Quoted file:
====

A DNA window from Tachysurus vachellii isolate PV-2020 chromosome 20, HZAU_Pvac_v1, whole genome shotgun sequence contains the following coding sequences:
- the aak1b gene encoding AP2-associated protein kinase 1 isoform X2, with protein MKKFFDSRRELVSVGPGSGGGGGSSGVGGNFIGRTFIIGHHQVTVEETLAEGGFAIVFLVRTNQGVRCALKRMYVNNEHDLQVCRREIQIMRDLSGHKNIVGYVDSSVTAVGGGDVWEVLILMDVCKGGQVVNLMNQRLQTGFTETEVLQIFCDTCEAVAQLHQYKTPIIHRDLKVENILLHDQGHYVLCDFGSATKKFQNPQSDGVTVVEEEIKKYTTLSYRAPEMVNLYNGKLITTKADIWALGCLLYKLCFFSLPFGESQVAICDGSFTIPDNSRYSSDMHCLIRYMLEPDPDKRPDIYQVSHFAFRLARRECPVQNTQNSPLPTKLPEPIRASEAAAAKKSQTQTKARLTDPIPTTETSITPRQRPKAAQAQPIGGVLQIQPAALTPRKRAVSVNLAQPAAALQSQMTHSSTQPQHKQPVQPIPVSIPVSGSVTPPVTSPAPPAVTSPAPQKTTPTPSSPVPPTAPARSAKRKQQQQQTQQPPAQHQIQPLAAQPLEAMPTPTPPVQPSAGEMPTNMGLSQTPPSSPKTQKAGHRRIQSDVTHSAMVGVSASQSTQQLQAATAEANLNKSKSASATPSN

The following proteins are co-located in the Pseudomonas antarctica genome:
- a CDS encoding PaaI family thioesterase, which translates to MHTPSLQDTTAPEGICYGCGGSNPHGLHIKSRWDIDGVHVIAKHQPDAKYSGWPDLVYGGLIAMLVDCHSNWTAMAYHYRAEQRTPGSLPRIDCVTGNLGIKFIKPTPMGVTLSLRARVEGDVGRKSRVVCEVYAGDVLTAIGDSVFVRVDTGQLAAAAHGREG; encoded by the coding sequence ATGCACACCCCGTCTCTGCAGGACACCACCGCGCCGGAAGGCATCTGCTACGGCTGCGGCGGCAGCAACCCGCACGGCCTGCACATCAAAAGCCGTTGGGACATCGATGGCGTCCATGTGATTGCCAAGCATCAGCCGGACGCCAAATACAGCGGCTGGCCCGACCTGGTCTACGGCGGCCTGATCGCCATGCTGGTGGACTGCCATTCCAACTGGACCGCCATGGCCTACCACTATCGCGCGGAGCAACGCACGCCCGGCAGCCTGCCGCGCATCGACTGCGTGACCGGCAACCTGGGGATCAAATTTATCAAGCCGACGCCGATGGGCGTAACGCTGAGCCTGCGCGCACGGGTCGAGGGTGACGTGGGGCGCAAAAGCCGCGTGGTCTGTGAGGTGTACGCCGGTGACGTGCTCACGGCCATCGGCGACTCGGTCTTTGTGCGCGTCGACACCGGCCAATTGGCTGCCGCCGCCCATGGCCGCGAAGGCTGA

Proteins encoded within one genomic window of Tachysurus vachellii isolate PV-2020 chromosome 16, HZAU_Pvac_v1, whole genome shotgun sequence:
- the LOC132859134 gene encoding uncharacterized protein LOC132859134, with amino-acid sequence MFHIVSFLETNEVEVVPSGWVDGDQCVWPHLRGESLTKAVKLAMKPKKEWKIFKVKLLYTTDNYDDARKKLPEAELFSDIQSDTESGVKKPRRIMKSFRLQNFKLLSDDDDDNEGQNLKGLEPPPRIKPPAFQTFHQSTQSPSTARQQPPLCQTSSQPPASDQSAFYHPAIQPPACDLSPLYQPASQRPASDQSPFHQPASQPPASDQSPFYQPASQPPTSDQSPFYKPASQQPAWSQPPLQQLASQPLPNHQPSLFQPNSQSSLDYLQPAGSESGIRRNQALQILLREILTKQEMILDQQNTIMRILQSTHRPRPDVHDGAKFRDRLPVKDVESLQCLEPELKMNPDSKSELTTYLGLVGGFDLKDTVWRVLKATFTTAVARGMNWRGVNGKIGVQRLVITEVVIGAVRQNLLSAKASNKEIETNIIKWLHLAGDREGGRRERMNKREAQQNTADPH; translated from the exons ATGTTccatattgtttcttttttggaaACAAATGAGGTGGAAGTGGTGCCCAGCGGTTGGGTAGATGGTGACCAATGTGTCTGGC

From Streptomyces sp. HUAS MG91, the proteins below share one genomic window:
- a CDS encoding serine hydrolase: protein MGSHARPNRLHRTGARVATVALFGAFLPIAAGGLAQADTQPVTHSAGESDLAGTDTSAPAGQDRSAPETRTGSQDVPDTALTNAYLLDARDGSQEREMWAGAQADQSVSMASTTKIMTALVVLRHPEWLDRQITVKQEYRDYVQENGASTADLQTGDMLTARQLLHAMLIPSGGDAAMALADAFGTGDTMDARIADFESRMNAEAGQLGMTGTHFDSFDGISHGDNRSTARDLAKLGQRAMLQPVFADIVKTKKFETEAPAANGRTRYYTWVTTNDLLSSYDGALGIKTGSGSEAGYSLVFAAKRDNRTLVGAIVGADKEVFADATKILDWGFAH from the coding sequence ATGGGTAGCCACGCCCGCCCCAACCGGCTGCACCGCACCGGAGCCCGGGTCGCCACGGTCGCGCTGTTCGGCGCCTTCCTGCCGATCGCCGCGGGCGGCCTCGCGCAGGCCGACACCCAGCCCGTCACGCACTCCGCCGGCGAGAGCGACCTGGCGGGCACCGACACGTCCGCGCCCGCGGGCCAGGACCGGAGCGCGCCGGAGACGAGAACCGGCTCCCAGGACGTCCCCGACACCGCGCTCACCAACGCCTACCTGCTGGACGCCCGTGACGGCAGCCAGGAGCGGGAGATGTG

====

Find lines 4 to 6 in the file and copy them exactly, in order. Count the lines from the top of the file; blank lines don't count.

- a CDS encoding PaaI family thioesterase, which translates to MHTPSLQDTTAPEGICYGCGGSNPHGLHIKSRWDIDGVHVIAKHQPDAKYSGWPDLVYGGLIAMLVDCHSNWTAMAYHYRAEQRTPGSLPRIDCVTGNLGIKFIKPTPMGVTLSLRARVEGDVGRKSRVVCEVYAGDVLTAIGDSVFVRVDTGQLAAAAHGREG; encoded by the coding sequence ATGCACACCCCGTCTCTGCAGGACACCACCGCGCCGGAAGGCATCTGCTACGGCTGCGGCGGCAGCAACCCGCACGGCCTGCACATCAAAAGCCGTTGGGACATCGATGGCGTCCATGTGATTGCCAAGCATCAGCCGGACGCCAAATACAGCGGCTGGCCCGACCTGGTCTACGGCGGCCTGATCGCCATGCTGGTGGACTGCCATTCCAACTGGACCGCCATGGCCTACCACTATCGCGCGGAGCAACGCACGCCCGGCAGCCTGCCGCGCATCGACTGCGTGACCGGCAACCTGGGGATCAAATTTATCAAGCCGACGCCGATGGGCGTAACGCTGAGCCTGCGCGCACGGGTCGAGGGTGACGTGGGGCGCAAAAGCCGCGTGGTCTGTGAGGTGTACGCCGGTGACGTGCTCACGGCCATCGGCGACTCGGTCTTTGTGCGCGTCGACACCGGCCAATTGGCTGCCGCCGCCCATGGCCGCGAAGGCTGA

Proteins encoded within one genomic window of Tachysurus vachellii isolate PV-2020 chromosome 16, HZAU_Pvac_v1, whole genome shotgun sequence:
- the LOC132859134 gene encoding uncharacterized protein LOC132859134, with amino-acid sequence MFHIVSFLETNEVEVVPSGWVDGDQCVWPHLRGESLTKAVKLAMKPKKEWKIFKVKLLYTTDNYDDARKKLPEAELFSDIQSDTESGVKKPRRIMKSFRLQNFKLLSDDDDDNEGQNLKGLEPPPRIKPPAFQTFHQSTQSPSTARQQPPLCQTSSQPPASDQSAFYHPAIQPPACDLSPLYQPASQRPASDQSPFHQPASQPPASDQSPFYQPASQPPTSDQSPFYKPASQQPAWSQPPLQQLASQPLPNHQPSLFQPNSQSSLDYLQPAGSESGIRRNQALQILLREILTKQEMILDQQNTIMRILQSTHRPRPDVHDGAKFRDRLPVKDVESLQCLEPELKMNPDSKSELTTYLGLVGGFDLKDTVWRVLKATFTTAVARGMNWRGVNGKIGVQRLVITEVVIGAVRQNLLSAKASNKEIETNIIKWLHLAGDREGGRRERMNKREAQQNTADPH; translated from the exons ATGTTccatattgtttcttttttggaaACAAATGAGGTGGAAGTGGTGCCCAGCGGTTGGGTAGATGGTGACCAATGTGTCTGGC